Southeastern Center for Contemporary Art
The Southeastern Center for Contemporary Art (SECCA) is a multimedia contemporary art gallery in Winston-Salem, North Carolina. The museum provides visitors dynamic and innovative experiences with contemporary artists and their work. The museum bridges art, technology and engagement to enhance perspectives, inspire community and ignite new ideas, while continuously seeking out new and emerging artists.
SECCA has no permanent collection but offers exhibitions of works by artists with regional, national, and international recognition. Although founded as a private institution, it became an operating entity of the North Carolina Museum of Art under the North Carolina Department of Cultural Resources in 2007. Admission is free. The center's stated mission is "to enhance perspectives, inspire community and ignite new ideas at the intersection of art and you. By fostering creative excellence, innovation and dialogue through education and discussion, SECCA provides the community the opportunity to explore the dynamic relationship between individuals and contemporary art."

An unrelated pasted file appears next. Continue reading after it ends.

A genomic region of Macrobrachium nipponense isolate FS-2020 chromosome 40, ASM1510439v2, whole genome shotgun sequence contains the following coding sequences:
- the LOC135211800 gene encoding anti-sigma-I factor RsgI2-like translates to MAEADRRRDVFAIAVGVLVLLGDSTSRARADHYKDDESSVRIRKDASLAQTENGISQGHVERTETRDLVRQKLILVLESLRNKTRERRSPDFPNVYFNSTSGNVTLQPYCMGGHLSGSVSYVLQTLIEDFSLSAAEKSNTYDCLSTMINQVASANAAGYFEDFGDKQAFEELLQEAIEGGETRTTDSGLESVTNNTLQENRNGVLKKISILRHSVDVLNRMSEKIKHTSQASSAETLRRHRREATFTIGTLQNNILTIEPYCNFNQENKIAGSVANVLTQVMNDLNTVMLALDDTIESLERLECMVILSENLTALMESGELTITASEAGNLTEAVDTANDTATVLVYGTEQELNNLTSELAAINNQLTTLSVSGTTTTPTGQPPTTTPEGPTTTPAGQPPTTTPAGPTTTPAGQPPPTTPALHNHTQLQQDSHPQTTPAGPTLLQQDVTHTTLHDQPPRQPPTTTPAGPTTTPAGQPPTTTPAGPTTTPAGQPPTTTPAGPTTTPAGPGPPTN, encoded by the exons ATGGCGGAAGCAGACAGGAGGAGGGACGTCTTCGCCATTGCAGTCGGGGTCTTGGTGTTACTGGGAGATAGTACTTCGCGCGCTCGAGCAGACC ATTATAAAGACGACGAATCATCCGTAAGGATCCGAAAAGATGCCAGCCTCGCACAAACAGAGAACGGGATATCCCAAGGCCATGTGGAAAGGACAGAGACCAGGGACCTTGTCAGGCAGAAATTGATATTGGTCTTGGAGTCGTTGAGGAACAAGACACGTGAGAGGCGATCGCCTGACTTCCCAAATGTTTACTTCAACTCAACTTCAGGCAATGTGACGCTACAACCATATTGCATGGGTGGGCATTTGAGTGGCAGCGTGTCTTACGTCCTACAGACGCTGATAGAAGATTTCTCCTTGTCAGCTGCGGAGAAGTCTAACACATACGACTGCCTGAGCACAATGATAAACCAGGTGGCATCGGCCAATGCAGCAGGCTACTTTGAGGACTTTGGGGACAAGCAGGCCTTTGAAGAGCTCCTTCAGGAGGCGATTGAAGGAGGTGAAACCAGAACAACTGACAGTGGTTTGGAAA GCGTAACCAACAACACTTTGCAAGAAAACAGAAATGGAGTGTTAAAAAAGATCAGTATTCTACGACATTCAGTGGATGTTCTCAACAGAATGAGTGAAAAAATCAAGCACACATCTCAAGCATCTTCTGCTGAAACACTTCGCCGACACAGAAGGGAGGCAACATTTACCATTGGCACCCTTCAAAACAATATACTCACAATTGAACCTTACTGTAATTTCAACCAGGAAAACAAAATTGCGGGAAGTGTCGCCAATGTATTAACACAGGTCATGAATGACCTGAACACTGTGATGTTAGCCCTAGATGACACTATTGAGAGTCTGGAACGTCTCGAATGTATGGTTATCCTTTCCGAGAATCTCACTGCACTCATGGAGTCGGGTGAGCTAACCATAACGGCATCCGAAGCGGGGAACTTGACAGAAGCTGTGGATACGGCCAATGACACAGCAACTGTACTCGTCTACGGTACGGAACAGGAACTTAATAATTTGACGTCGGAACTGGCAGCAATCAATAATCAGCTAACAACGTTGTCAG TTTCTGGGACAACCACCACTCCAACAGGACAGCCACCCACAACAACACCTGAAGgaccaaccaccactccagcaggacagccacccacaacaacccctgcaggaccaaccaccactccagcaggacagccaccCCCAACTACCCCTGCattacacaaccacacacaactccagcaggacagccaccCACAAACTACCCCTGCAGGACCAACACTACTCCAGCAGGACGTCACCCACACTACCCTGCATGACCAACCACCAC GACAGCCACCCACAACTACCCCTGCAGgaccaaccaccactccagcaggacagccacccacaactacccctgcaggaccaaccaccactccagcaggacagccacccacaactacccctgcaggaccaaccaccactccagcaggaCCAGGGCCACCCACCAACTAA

SECCA has been accredited by the American Alliance of Museums (AAM) since 1979, one of only 300 museums in the United States to earn this distinction.
SECCA was founded in 1956 as The Winston-Salem Gallery of Fine Arts in Old Salem. James Gordon Hanes of the locally prominent Hanes family, who died in 1972, bequeathed his 1929 Norman Revival home and grounds to the gallery. The home was augmented with purpose-built exhibition space, and SECCA moved to the new location in 1977 under its current name. In 1990 the facility expanded again.
Financial difficulties that began in 2003 forced SECCA to convey its property and operations to the state.
SECCA has three exhibition rooms with 9,000 square feet (840 m2) of space and a 300-seat auditorium. In addition, portions of the Hanes house and grounds are available for viewing and functions. The complex reopened in 2010 after an extensive renovation. It is a short distance from the Reynolda House Museum of American Art near Wake Forest University.